Only two BRCA1 and BRCA2 mutations have been found in the Icelandic population, BRCA2 999del5 and BRCA1 G5193A, both being founder mutations explaining a large proportion of familial breast cancer in Iceland . The BRCA2 999del5 mutation is much more frequent, accounting for around 40% of the hereditary cases and found in about 8% of unselected breast cancer cases and 0,4% of population based control . A BRCA2 999del5 mutation is also the most frequently occurring BRCA1/2 mutation in Finland , and haplotype analysis of Finnish and Icelandic BRCA2 999del5 families did not exclude the possibility of a common ancient origin of the mutation . The BRCA1 G5193A mutation however is very rare, found in less than 2,5% of hereditary breast cancer families and in 0,2% of unselected breast cancer cases . The extreme frequency figures of these two founder mutations reflect low genetic diversity in the Icelandic population. The Icelandic population is a very young one, the country being settled by a few thousand founders about 1100 years ago. Low genetic diversity is probably explained by the relatively homogeneous group of settlers, and genetic drift resulting from repeated population bottlenecks due to diseases and famines [15, 16].
The aim of this study is to find out if the PALB2 gene is likely to play a significant role in breast cancer susceptibility in Iceland, by linkage analysis of high-risk non-BRCA1/2 breast cancer families with markers closely surrounding the PALB2 gene to test the possibility of a highly penetrant mutation, and by screening for the Finnish 1592delT founder mutation in the family members and a large group of unselected breast cancer patients.
Results and Discussion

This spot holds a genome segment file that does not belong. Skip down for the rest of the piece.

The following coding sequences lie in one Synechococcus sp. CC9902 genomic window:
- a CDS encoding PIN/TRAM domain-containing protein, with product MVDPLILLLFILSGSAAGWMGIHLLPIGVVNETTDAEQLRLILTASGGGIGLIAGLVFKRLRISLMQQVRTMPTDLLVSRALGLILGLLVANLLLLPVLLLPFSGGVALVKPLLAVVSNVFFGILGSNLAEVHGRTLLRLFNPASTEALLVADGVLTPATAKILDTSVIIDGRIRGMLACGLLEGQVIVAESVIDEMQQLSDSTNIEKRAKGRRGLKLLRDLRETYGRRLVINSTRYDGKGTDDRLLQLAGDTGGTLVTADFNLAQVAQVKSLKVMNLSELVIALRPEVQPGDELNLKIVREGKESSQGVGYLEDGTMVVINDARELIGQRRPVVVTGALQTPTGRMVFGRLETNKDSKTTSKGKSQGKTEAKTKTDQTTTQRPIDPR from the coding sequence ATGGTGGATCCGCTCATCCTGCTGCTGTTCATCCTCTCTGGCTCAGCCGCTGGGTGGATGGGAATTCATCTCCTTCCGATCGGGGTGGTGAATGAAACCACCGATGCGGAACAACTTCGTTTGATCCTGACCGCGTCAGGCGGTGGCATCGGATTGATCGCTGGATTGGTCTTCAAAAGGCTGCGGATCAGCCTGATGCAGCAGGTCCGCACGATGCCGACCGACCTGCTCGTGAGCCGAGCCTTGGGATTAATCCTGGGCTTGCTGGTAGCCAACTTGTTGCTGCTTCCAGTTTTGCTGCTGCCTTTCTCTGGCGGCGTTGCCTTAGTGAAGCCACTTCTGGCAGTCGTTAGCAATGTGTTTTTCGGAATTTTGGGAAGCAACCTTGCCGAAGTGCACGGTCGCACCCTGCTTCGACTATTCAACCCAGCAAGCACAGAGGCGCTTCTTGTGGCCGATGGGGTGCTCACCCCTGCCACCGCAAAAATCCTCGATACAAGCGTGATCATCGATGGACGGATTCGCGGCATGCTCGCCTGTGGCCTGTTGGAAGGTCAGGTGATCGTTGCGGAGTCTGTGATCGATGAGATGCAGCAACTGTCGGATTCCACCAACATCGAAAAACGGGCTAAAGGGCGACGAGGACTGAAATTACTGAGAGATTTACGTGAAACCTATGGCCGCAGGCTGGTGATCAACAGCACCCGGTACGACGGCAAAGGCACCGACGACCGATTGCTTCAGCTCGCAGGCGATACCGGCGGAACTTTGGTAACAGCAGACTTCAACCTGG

No evidence of linkage in the PALB2 region was found in any of the high risk breast cancer families [see Additional file 1]. The two markers flanking the PALB2 gene, D16S420 (~0.58 Mb centromeric to PALB2) and D16S412 (~0.45 Mb telomeric to PALB2), showed highly negative Lod scores of total -4.18 (θ = 0,00001) and -2.69 (θ = 0,00001).
Several PALB2 mutations have been identified and one of them has been found as a recurrent mutation, 1592delT in Finland . In light of the possible common ancient origin of the BRCA2 999del5 mutation in the Finnish and the Icelandic population we decided to screen for the Finnish PALB2 founder mutation, 1592delT, in Icelandic breast cancer cases. The mutation was not detected in 638 unselected breast cancer cases nor in any of the 111 family members of the nine high risk breast cancer families.
The results of this study suggest that PALB2 is not a significant contributor to breast cancer in high-risk breast cancer families in Iceland. Furthermore, the results show that the 1592delT mutation appears not to be associated with breast cancer in the Icelandic population, and if occurring it would be very rare. However the results can not exclude the possibility that other PALB2 mutations causing low or moderate breast cancer risk exist in the Icelandic population. To determine that, it would be necessary to perform a PALB2 mutation screening or SNP analysis in a large cohort of breast cancer cases.